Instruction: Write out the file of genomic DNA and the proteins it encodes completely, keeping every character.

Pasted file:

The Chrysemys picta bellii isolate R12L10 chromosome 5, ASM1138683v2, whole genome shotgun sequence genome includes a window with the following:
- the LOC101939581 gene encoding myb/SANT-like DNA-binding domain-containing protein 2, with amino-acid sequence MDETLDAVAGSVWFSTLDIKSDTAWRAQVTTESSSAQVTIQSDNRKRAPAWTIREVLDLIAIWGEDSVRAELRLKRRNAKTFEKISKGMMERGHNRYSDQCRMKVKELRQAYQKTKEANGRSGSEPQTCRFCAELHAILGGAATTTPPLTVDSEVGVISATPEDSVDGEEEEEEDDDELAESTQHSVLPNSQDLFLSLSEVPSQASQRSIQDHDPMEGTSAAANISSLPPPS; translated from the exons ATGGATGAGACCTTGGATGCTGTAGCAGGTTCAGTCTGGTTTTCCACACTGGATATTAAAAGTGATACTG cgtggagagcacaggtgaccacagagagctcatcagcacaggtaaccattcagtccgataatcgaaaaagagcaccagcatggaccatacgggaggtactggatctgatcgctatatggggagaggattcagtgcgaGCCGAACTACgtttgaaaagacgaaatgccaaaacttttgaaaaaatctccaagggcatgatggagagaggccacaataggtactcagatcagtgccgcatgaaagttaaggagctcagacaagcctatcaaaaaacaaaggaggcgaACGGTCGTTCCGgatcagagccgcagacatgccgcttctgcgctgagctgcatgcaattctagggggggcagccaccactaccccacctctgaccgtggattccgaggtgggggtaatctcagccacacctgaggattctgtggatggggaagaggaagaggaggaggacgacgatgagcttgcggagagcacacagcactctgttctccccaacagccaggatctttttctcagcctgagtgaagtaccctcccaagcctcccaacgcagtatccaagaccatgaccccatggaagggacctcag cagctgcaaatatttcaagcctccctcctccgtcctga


The Chrysemys picta bellii isolate R12L10 chromosome 5, ASM1138683v2, whole genome shotgun sequence genome includes a window with the following:
- the LOC101939581 gene encoding myb/SANT-like DNA-binding domain-containing protein 2, with amino-acid sequence MDETLDAVAGSVWFSTLDIKSDTAWRAQVTTESSSAQVTIQSDNRKRAPAWTIREVLDLIAIWGEDSVRAELRLKRRNAKTFEKISKGMMERGHNRYSDQCRMKVKELRQAYQKTKEANGRSGSEPQTCRFCAELHAILGGAATTTPPLTVDSEVGVISATPEDSVDGEEEEEEDDDELAESTQHSVLPNSQDLFLSLSEVPSQASQRSIQDHDPMEGTSAAANISSLPPPS; translated from the exons ATGGATGAGACCTTGGATGCTGTAGCAGGTTCAGTCTGGTTTTCCACACTGGATATTAAAAGTGATACTG cgtggagagcacaggtgaccacagagagctcatcagcacaggtaaccattcagtccgataatcgaaaaagagcaccagcatggaccatacgggaggtactggatctgatcgctatatggggagaggattcagtgcgaGCCGAACTACgtttgaaaagacgaaatgccaaaacttttgaaaaaatctccaagggcatgatggagagaggccacaataggtactcagatcagtgccgcatgaaagttaaggagctcagacaagcctatcaaaaaacaaaggaggcgaACGGTCGTTCCGgatcagagccgcagacatgccgcttctgcgctgagctgcatgcaattctagggggggcagccaccactaccccacctctgaccgtggattccgaggtgggggtaatctcagccacacctgaggattctgtggatggggaagaggaagaggaggaggacgacgatgagcttgcggagagcacacagcactctgttctccccaacagccaggatctttttctcagcctgagtgaagtaccctcccaagcctcccaacgcagtatccaagaccatgaccccatggaagggacctcag cagctgcaaatatttcaagcctccctcctccgtcctga